To be bewildered….

It is difficult to describe this journey, this experience. ‘This place’. I’ve noticed that that is how we all refer to it. Hardly ever simply as ‘here’. Which is fitting, because this place deserves a respect beyond the ever-changing, anthrocentric view that is implied by the egocentric word ‘here’. In any case words seem such paltry things when one is confronted by the grandeur and majesty of true wilderness. To lie in your tent at night, separated from the world by only a few thin sheets of fabric, and to listen to the roaring of the lions, the eerie whooping of hyena, the distant grunt and bellow of hippo, the grumble and trumpet of an outraged elephant, is to come to a new, and fuller, understanding of your place in the world.

We humans are so used, whether consciously or subconsciously, to regarding ourselves as the pinnacle of creation, the apex of evolution and consequently, the masters of the Earth. Then one comes to a place like this and all such conceits are revealed to be the hubris that they truly are. We are custodians at best, all the more so because we, alone amongst all the animals, have the capacity to understand our custodianship. At our worst we are mere agents of destruction, the force of entropy written large on the face of this complex system we call the world. Perhaps the overwhelming realisation of coming to this place, balanced, harmonious, perfect, is the fact that wilderness, true wilderness, does not require our presence in order to function. This wilderness is vast and we as humans within it are small and insignificant. That is how it should be. The wilderness is a place inherently outside of our control. That is why some people fear it, why some people hate it. It seems to defy that all-too human urge to classify and catalogue and control. That is also why some people love it. To enter into the wilderness, to strive to live in harmony and balance with it, is to surrender yourself to a complexity that, far from being chaotic, is merely far beyond anything that can be comprehended by our narrow rationality.

Someone once said that while this expedition is a journey into a place it is also, in perhaps a more meaningful way, a journey into the past. It is a journey into the natural world as it once was, balanced, harmonious and perfect, as it was before we humans with all our cleverness and lack of wisdom thought it expedient to our aims to erect fences and eradicate predators and dam rivers and drain wetlands and try, with all the might of human technology and ingenuity, to bend the world to our will. Perhaps we did it out of fear. It is slightly more comforting to believe that than to believe that we did it out of mere megalomania and greed. We fear that which we do not understantd. More than that, we fear that which we cannot control. To be bewildered, in the oldest, truest sense of the world, is to be surrounded, enveloped by that which one cannot comprehend, cannot control, cannot fathom. To control wilderness is to destroy it. To live as we strive to do on this journey, in the wild, with the wild, in harmony with the world, rather than in opposition to it, is in a very meaningful way a surrender of yourself to the wilderness. It is a surrender, as all such surrenders are, of control and consequently of ego. It is also a surrender of that most cherished of human self-delusions: that we, merely because we have the cleverness and the power to do so, have the right to make and break, create and destroy.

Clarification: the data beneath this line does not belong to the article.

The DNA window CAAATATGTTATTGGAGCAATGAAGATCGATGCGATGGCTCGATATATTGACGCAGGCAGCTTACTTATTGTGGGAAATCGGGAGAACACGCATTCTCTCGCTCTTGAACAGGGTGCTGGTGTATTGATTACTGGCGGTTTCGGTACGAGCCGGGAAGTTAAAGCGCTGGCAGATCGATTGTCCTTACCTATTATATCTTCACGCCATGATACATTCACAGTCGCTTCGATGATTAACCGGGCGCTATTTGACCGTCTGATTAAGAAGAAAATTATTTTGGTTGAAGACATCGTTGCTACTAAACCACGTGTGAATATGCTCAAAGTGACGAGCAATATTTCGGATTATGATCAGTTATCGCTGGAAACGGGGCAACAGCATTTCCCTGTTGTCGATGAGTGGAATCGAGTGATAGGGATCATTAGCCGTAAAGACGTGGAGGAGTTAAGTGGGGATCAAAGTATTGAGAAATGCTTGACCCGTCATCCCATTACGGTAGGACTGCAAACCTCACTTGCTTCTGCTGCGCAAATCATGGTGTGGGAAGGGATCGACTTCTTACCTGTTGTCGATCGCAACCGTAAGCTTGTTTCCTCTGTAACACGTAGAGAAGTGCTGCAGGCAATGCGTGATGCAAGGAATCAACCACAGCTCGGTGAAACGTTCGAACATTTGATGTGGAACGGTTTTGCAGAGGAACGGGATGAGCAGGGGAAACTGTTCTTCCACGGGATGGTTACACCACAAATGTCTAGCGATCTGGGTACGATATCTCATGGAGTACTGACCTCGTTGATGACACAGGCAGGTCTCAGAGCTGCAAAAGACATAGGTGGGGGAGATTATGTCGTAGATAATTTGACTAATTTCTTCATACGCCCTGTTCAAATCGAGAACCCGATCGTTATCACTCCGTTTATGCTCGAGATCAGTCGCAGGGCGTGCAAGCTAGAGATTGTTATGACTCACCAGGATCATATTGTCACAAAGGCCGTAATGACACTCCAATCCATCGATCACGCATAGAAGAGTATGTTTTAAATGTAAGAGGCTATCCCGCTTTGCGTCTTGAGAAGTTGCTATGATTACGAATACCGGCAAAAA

For all of its power over our psyches the wilderness is fragile. It cannot long withstand our meddling. Like a diamond, if mistreated it will shatter, and while each shard might retain some fragment of beauty and value the individual value of the pieces will never begin to approach the value of the whole. Once wilderness is gone, it is gone forever. We cannot console ourselves with the the thought that what we destroy today, whether through malice or mistake, we can simply repair tomorrow. With all our cleverness and ingenuity and technology, we cannot recreate a wilderness once it is gone. For wilderness, true wilderness, there are no second chances. In this plain, inescapable fact lies all the responsibility and all the burden of our custodianship.

You lie in your tent at night and you listen to the lions roar, the hippos grunt, the chorus of hyenas and elephants and insects and frogs. Your mind travels out, and out, over channel and floodplain and island and lagoon. Fo thousands of square miles all around you know that the same sounds are echoing over the vastness of the bush. And you, alone in your tent, a mere speck on the map, if you listen deeply, is you listen close, if you allow the ancient magic of the wilderness to seep into your soul, can maybe come to a new, truer understanding of what the world is, and what it once was, and of what role we, as humans, should play as its custodians.

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